In Marquez's story, the dead man whose body washes up on the shore of the village takes on mythic, larger-than-life characteristics that push the story into the realm of magic realism. He is not just a corpse that has happened to wash into a village, but a magical force that binds the community together and infuses it with new life and new hope. It is unlikely that a real community would have such a reverence for an unknown dead man, which is what makes the story magical and enchanting: it plays on our desire for a savior and for positive, enchanting experiences.

It differs from "A Very Old Man with Enormous Wings" in that in that story, the man with wings who arrives—the "angel"—is treated poorly. The priest decides he can't really be an angel, as he cannot speak Latin. The old man is penned up in a chicken coop and used as a circus attraction that people must pay to get a glimpse of. He is prodded with a hot iron and not treated with any reverence. Therefore, he cannot bring a blessing to this community.

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In "The Handsomest Drowned Man in the World," Gabriel Marquez uses magic realism. Magic realism is the literary technique that applies fantasy to ordinary events.

Works of magic realism mingle realistic portrayals of ordinary events and characters with elements of fantasy and myth, creating a rich, frequently disquieting world that is at once familiar and dreamlike.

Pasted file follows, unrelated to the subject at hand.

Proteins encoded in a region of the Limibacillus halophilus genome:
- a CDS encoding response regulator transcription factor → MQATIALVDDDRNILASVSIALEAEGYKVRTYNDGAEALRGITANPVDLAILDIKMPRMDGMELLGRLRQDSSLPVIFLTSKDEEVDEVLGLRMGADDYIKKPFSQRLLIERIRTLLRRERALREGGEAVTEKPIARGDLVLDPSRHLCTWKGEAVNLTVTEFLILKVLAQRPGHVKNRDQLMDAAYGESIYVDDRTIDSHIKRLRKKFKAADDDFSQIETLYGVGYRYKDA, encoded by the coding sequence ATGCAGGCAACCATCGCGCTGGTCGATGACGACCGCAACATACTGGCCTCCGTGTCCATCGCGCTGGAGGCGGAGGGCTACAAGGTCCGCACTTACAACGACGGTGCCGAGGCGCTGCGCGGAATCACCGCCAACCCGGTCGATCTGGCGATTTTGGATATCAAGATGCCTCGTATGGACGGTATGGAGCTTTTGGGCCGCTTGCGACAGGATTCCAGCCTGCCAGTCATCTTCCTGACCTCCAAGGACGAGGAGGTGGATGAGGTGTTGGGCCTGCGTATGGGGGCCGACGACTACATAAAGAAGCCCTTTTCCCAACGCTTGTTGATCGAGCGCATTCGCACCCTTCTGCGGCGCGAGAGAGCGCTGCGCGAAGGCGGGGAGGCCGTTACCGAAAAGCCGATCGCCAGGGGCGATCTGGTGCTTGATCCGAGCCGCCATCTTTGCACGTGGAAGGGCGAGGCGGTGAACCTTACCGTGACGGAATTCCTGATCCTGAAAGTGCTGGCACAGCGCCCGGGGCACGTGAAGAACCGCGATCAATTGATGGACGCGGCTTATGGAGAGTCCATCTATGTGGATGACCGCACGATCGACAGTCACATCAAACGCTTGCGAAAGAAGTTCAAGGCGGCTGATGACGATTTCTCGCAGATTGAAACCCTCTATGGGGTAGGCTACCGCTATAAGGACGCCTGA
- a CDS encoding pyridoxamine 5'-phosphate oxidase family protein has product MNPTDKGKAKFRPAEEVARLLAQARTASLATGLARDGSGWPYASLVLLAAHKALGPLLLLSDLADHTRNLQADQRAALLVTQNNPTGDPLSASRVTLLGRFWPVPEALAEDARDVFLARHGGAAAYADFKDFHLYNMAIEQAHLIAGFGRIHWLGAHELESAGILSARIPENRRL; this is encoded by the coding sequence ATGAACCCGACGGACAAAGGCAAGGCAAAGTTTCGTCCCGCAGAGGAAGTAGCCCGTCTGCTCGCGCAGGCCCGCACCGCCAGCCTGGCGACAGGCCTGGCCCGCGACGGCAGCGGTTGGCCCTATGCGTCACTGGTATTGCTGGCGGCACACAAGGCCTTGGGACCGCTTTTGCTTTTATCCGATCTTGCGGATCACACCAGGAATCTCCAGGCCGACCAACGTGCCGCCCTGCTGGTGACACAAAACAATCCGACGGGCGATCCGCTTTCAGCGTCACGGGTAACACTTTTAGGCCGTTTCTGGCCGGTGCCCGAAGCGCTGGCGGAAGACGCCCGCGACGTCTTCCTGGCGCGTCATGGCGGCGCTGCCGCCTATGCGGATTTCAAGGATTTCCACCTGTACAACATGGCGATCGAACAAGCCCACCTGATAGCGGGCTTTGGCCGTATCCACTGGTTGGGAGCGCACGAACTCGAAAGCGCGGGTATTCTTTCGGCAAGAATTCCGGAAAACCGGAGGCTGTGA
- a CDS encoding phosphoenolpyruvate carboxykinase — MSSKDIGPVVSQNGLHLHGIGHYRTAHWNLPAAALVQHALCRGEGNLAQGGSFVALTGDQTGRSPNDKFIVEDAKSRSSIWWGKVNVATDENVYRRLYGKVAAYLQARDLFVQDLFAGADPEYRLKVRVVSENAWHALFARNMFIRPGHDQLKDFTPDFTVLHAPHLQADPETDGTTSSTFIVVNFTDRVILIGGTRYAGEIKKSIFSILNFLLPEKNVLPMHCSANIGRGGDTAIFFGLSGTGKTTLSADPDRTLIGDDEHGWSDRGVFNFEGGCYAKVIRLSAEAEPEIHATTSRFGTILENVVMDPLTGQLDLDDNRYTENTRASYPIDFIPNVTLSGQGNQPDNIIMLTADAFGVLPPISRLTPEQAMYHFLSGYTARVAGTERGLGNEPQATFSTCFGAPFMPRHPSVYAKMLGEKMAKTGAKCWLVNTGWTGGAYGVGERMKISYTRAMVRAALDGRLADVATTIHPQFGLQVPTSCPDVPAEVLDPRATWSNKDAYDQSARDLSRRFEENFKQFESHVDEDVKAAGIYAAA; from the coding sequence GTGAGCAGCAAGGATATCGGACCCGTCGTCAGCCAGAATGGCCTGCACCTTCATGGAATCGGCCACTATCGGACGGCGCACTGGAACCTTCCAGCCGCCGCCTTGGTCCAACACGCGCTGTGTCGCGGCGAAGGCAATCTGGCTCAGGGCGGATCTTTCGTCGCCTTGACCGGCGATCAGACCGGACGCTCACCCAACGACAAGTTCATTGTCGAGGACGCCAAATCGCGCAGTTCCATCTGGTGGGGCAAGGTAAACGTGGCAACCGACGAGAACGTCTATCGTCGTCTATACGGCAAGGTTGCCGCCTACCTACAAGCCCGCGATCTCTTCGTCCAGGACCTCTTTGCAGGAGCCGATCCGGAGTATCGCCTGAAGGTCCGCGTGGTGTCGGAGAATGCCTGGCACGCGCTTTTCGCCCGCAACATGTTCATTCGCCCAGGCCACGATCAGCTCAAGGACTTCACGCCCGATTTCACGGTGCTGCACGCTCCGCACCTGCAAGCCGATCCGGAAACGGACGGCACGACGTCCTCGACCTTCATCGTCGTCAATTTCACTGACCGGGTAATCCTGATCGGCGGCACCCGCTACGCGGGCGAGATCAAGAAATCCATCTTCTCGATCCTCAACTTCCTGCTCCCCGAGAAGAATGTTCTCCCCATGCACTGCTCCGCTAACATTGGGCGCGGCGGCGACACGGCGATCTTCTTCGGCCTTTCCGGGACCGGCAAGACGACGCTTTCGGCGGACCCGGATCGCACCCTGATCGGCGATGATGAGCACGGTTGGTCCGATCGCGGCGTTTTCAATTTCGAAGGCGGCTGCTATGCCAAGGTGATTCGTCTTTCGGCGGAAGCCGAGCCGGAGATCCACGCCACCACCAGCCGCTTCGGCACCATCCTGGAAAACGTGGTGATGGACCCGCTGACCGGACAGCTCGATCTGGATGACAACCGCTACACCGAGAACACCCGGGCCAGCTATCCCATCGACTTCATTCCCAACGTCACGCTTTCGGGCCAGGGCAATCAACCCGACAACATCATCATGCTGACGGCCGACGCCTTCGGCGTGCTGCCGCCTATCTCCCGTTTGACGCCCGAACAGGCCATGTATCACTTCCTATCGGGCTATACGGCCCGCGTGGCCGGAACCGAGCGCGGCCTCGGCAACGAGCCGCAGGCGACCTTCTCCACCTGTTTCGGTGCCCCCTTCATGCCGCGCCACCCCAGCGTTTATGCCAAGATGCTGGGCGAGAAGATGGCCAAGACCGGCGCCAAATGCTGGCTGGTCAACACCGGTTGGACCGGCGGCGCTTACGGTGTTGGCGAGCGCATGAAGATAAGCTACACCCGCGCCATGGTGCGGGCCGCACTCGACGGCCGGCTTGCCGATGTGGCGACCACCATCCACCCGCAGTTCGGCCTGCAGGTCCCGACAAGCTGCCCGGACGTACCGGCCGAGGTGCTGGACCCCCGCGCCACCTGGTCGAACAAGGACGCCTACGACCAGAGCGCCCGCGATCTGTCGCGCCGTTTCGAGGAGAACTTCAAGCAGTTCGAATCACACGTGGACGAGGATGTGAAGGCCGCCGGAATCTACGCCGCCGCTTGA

In this story, it is an ordinary day in the community until the children find a dead man washed up on shore. The children are having fun burying him, digging him up, and reburying him. Although the day is ordinary, this man is far from ordinary. He is so big and tall and handsome, unlike the men who live in the area.

When the men and women learn of the drowned man, they take him to a house. The women begin sewing clothes for him for nothing the men own will fit him.

The magic and fantasy is in the mystery that surrounds the dead man's face. No one has any idea who he is or where he may lived. To make things even more interesting, the women begin planning a funeral for the drowned man. One of the local families adopts him as a relative. They mourn for him as if he is their son.

Things will never be the same in this community. Houses will have to be made larger and door ways taller in honor of Stephan. Yes, the local people name the drowned dead man. Obviously, this is the most exciting thing that has happened in long time.

The author's magic realism is evident in that the local community adopts a stranger as if he were their very own. The drowned man is worshipped because he is so big, tall and handsome. Ultimately, the people have a formal ceremony in honor of this drowned man. He creates an excitement and formality that is not a normal part of the village people's lives. For the few days he is with them, the village people have a fantasy fulfilled in that the most handsome man in the world has warmed their hearts. Everyone is in a dreamlike state, wishing the handsome man could stay longer.